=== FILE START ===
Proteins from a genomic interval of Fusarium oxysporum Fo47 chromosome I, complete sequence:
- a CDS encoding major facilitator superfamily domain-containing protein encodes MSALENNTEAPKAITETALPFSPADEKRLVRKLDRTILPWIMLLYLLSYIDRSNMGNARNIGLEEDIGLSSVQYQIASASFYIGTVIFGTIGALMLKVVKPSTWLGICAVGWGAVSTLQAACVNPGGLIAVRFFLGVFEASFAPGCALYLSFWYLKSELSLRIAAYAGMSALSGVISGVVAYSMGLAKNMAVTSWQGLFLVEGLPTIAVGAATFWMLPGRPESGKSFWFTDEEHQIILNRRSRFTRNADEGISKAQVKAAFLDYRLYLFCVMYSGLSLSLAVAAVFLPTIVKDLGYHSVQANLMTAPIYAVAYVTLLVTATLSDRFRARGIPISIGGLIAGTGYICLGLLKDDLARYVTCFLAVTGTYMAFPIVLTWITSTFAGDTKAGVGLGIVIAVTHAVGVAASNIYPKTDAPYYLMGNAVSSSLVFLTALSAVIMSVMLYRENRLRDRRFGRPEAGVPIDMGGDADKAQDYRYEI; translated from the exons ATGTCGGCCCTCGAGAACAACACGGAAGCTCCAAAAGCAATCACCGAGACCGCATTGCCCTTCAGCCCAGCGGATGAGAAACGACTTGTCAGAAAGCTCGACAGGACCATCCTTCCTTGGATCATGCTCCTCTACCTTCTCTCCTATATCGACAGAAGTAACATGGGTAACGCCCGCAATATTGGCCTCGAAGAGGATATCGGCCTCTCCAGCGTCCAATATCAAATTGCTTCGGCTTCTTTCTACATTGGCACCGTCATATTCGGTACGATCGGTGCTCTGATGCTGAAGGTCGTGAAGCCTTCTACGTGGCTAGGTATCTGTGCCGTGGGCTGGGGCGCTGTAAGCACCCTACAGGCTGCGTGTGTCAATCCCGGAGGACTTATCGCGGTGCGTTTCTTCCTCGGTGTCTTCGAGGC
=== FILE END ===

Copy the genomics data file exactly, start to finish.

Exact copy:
Proteins from a genomic interval of Fusarium oxysporum Fo47 chromosome I, complete sequence:
- a CDS encoding major facilitator superfamily domain-containing protein encodes MSALENNTEAPKAITETALPFSPADEKRLVRKLDRTILPWIMLLYLLSYIDRSNMGNARNIGLEEDIGLSSVQYQIASASFYIGTVIFGTIGALMLKVVKPSTWLGICAVGWGAVSTLQAACVNPGGLIAVRFFLGVFEASFAPGCALYLSFWYLKSELSLRIAAYAGMSALSGVISGVVAYSMGLAKNMAVTSWQGLFLVEGLPTIAVGAATFWMLPGRPESGKSFWFTDEEHQIILNRRSRFTRNADEGISKAQVKAAFLDYRLYLFCVMYSGLSLSLAVAAVFLPTIVKDLGYHSVQANLMTAPIYAVAYVTLLVTATLSDRFRARGIPISIGGLIAGTGYICLGLLKDDLARYVTCFLAVTGTYMAFPIVLTWITSTFAGDTKAGVGLGIVIAVTHAVGVAASNIYPKTDAPYYLMGNAVSSSLVFLTALSAVIMSVMLYRENRLRDRRFGRPEAGVPIDMGGDADKAQDYRYEI; translated from the exons ATGTCGGCCCTCGAGAACAACACGGAAGCTCCAAAAGCAATCACCGAGACCGCATTGCCCTTCAGCCCAGCGGATGAGAAACGACTTGTCAGAAAGCTCGACAGGACCATCCTTCCTTGGATCATGCTCCTCTACCTTCTCTCCTATATCGACAGAAGTAACATGGGTAACGCCCGCAATATTGGCCTCGAAGAGGATATCGGCCTCTCCAGCGTCCAATATCAAATTGCTTCGGCTTCTTTCTACATTGGCACCGTCATATTCGGTACGATCGGTGCTCTGATGCTGAAGGTCGTGAAGCCTTCTACGTGGCTAGGTATCTGTGCCGTGGGCTGGGGCGCTGTAAGCACCCTACAGGCTGCGTGTGTCAATCCCGGAGGACTTATCGCGGTGCGTTTCTTCCTCGGTGTCTTCGAGGC